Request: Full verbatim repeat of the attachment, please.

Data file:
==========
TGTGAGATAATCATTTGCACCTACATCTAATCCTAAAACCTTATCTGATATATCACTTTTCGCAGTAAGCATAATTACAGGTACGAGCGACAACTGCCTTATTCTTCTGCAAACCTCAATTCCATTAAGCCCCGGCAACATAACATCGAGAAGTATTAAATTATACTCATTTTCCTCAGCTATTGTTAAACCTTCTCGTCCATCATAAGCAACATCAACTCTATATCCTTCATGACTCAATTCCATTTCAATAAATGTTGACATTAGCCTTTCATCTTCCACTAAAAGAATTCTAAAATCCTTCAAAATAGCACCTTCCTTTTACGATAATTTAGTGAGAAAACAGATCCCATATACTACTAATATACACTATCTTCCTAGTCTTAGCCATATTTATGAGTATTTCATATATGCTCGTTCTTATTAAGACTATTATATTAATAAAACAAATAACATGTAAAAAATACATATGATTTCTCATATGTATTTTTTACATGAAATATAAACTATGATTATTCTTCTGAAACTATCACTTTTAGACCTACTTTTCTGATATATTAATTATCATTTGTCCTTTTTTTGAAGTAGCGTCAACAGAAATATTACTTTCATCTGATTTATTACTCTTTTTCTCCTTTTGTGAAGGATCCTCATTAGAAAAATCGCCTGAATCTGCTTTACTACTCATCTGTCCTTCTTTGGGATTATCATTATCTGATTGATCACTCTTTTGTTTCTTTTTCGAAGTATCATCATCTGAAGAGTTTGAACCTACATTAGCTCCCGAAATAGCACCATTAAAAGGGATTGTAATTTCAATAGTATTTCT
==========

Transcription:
TGTGAGATAATCATTTGCACCTACATCTAATCCTAAAACCTTATCTGATATATCACTTTTCGCAGTAAGCATAATTACAGGTACGAGCGACAACTGCCTTATTCTTCTGCAAACCTCAATTCCATTAAGCCCCGGCAACATAACATCGAGAAGTATTAAATTATACTCATTTTCCTCAGCTATTGTTAAACCTTCTCGTCCATCATAAGCAACATCAACTCTATATCCTTCATGACTCAATTCCATTTCAATAAATGTTGACATTAGCCTTTCATCTTCCACTAAAAGAATTCTAAAATCCTTCAAAATAGCACCTTCCTTTTACGATAATTTAGTGAGAAAACAGATCCCATATACTACTAATATACACTATCTTCCTAGTCTTAGCCATATTTATGAGTATTTCATATATGCTCGTTCTTATTAAGACTATTATATTAATAAAACAAATAACATGTAAAAAATACATATGATTTCTCATATGTATTTTTTACATGAAATATAAACTATGATTATTCTTCTGAAACTATCACTTTTAGACCTACTTTTCTGATATATTAATTATCATTTGTCCTTTTTTTGAAGTAGCGTCAACAGAAATATTACTTTCATCTGATTTATTACTCTTTTTCTCCTTTTGTGAAGGATCCTCATTAGAAAAATCGCCTGAATCTGCTTTACTACTCATCTGTCCTTCTTTGGGATTATCATTATCTGATTGATCACTCTTTTGTTTCTTTTTCGAAGTATCATCATCTGAAGAGTTTGAACCTACATTAGCTCCCGAAATAGCACCATTAAAAGGGATTGTAATTTCAATAGTATTTCT